Helsinki (17.12.2020 - Heikki Jokinen) The Finnish Government proposes to amend the law to oblige employers to pay compensation to employees for all non-compete clauses in their employment contracts. Trade unions have long drawn attention to the fact that the existing law is unfair and has led to a fast and wildly growing number of such clauses.
At the moment, it is legal, under certain conditions and for a maximum of half a year, to limit an employee’s right to take a new job in the same trade or start up their own business in the same business area of their former employer.
The core of the problem is that – for up to six months – this kind of ban costs the employer nothing. The use of non-compete clauses has been extended to many professions where there are no real grounds for it at all.
Among employees with a higher education this begins to be the norm. Akava, the Confederation of Unions for Professional and Managerial Staff has been actively demanding change for a long time now.
Vesa Vuorenkoski, Head of Political Affairs at Akava told Yle news in summer 2019 that some 60 – 65 per cent of new employment contracts for Akava members include a non-compete clause.
In November, the Government of PM Sanna Marin published its proposal to amend the law.
– Currently, non-compete agreements are widely used in Finland. Contrary to the provisions of the Employment Contracts Act, such agreements are routinely used for almost all groups of employees, regardless of whether they are key employees of the company or not, Minister of Employment Tuula Haatainen says.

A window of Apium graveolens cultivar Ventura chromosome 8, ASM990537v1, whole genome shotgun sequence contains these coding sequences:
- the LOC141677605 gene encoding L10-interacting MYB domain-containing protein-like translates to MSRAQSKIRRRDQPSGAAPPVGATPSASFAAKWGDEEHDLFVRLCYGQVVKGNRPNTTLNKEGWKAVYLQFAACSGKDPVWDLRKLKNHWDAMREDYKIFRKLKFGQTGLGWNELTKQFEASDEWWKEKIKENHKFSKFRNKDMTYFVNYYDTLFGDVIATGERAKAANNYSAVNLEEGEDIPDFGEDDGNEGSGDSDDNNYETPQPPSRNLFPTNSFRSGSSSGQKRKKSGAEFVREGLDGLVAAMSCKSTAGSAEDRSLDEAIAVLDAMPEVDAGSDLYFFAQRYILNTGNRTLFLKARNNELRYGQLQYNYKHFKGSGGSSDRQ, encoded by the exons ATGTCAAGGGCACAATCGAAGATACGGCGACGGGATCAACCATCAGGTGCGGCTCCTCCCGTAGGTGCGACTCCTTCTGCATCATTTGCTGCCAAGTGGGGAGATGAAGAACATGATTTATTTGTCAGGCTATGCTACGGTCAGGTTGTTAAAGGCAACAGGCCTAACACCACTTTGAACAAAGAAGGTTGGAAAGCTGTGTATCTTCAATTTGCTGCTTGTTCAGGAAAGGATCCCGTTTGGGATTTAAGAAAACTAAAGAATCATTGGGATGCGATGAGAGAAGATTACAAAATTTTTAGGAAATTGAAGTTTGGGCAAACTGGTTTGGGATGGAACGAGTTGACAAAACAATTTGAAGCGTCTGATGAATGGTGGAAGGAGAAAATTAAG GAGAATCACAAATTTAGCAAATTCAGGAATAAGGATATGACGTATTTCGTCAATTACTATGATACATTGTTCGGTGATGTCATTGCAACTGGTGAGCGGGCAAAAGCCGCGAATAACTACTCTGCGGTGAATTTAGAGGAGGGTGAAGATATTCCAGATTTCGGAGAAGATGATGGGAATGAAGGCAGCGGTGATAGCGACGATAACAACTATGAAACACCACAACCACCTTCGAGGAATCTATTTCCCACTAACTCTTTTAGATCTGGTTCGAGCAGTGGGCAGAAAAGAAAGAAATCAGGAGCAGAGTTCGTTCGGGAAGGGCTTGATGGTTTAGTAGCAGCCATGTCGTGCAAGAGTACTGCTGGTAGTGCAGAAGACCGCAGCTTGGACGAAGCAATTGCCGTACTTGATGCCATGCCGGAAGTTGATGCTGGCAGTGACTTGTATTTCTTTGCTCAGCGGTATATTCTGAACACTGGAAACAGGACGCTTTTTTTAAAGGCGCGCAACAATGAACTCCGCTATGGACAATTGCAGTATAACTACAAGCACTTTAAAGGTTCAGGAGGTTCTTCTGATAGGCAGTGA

The proposal says that for a non-compete period of up to six months, compensation would be equal to 40 per cent of the salary during that period. For a non-competition period longer than six months, compensation would be equal to 60 per cent of the salary for the entire non-compete period.
The maximum length for a non-compete clause would be one year, the same as now. The amendments would be effective for new agreements as of 1 January 2022. From the beginning of 2023 the law would also cover agreements made before 2022.
Akava is for the proposed change, says Akava President Sture Fjäder. He considers it as a positive step that would allow more possibilities for employees to move on to new and more challenging jobs.
STTK, the Finnish Confederation of Professionals said earlier this year that the proposal is a step in the right direction, but not bold enough. STTK stressed that the goal is to cut the number of groundless non-compete clauses. For this reason, it would be justifiable to pay a full salary to employees during the time they cannot take up a new job due to the non-compete clause.